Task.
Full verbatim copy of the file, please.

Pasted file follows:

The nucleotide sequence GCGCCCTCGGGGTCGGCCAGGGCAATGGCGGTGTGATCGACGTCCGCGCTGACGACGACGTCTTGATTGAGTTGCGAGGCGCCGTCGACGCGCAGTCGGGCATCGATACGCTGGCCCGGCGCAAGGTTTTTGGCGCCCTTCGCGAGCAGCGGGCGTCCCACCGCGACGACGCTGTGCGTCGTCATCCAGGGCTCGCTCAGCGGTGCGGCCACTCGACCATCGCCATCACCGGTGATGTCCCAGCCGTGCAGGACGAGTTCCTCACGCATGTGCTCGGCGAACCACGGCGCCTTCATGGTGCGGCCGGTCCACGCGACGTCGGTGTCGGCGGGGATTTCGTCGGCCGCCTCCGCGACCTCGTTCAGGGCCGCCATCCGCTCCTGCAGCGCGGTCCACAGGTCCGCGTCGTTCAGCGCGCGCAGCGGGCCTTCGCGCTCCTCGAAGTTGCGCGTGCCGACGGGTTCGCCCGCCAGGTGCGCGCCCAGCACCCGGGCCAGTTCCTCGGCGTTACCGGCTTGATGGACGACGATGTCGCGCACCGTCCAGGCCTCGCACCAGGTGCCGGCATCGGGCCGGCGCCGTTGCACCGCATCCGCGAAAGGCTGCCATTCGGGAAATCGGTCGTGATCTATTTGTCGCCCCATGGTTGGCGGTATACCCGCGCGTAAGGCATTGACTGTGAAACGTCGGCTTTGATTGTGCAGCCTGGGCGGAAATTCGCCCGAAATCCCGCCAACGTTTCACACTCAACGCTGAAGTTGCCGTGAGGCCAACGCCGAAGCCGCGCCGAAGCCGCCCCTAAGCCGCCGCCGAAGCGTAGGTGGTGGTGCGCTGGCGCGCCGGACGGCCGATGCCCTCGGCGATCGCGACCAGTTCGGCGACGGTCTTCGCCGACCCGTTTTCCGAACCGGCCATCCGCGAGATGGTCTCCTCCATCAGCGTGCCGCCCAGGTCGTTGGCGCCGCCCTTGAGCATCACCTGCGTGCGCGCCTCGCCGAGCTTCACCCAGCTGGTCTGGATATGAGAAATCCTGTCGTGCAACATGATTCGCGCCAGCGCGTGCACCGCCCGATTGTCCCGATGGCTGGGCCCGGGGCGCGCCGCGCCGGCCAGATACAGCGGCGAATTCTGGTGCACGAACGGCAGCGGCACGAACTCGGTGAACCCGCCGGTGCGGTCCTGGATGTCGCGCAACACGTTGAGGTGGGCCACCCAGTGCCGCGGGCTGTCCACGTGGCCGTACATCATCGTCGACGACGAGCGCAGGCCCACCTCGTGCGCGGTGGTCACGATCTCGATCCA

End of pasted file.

The nucleotide sequence GCGCCCTCGGGGTCGGCCAGGGCAATGGCGGTGTGATCGACGTCCGCGCTGACGACGACGTCTTGATTGAGTTGCGAGGCGCCGTCGACGCGCAGTCGGGCATCGATACGCTGGCCCGGCGCAAGGTTTTTGGCGCCCTTCGCGAGCAGCGGGCGTCCCACCGCGACGACGCTGTGCGTCGTCATCCAGGGCTCGCTCAGCGGTGCGGCCACTCGACCATCGCCATCACCGGTGATGTCCCAGCCGTGCAGGACGAGTTCCTCACGCATGTGCTCGGCGAACCACGGCGCCTTCATGGTGCGGCCGGTCCACGCGACGTCGGTGTCGGCGGGGATTTCGTCGGCCGCCTCCGCGACCTCGTTCAGGGCCGCCATCCGCTCCTGCAGCGCGGTCCACAGGTCCGCGTCGTTCAGCGCGCGCAGCGGGCCTTCGCGCTCCTCGAAGTTGCGCGTGCCGACGGGTTCGCCCGCCAGGTGCGCGCCCAGCACCCGGGCCAGTTCCTCGGCGTTACCGGCTTGATGGACGACGATGTCGCGCACCGTCCAGGCCTCGCACCAGGTGCCGGCATCGGGCCGGCGCCGTTGCACCGCATCCGCGAAAGGCTGCCATTCGGGAAATCGGTCGTGATCTATTTGTCGCCCCATGGTTGGCGGTATACCCGCGCGTAAGGCATTGACTGTGAAACGTCGGCTTTGATTGTGCAGCCTGGGCGGAAATTCGCCCGAAATCCCGCCAACGTTTCACACTCAACGCTGAAGTTGCCGTGAGGCCAACGCCGAAGCCGCGCCGAAGCCGCCCCTAAGCCGCCGCCGAAGCGTAGGTGGTGGTGCGCTGGCGCGCCGGACGGCCGATGCCCTCGGCGATCGCGACCAGTTCGGCGACGGTCTTCGCCGACCCGTTTTCCGAACCGGCCATCCGCGAGATGGTCTCCTCCATCAGCGTGCCGCCCAGGTCGTTGGCGCCGCCCTTGAGCATCACCTGCGTGCGCGCCTCGCCGAGCTTCACCCAGCTGGTCTGGATATGAGAAATCCTGTCGTGCAACATGATTCGCGCCAGCGCGTGCACCGCCCGATTGTCCCGATGGCTGGGCCCGGGGCGCGCCGCGCCGGCCAGATACAGCGGCGAATTCTGGTGCACGAACGGCAGCGGCACGAACTCGGTGAACCCGCCGGTGCGGTCCTGGATGTCGCGCAACACGTTGAGGTGGGCCACCCAGTGCCGCGGGCTGTCCACGTGGCCGTACATCATCGTCGACGACGAGCGCAGGCCCACCTCGTGCGCGGTGGTCACGATCTCGATCCA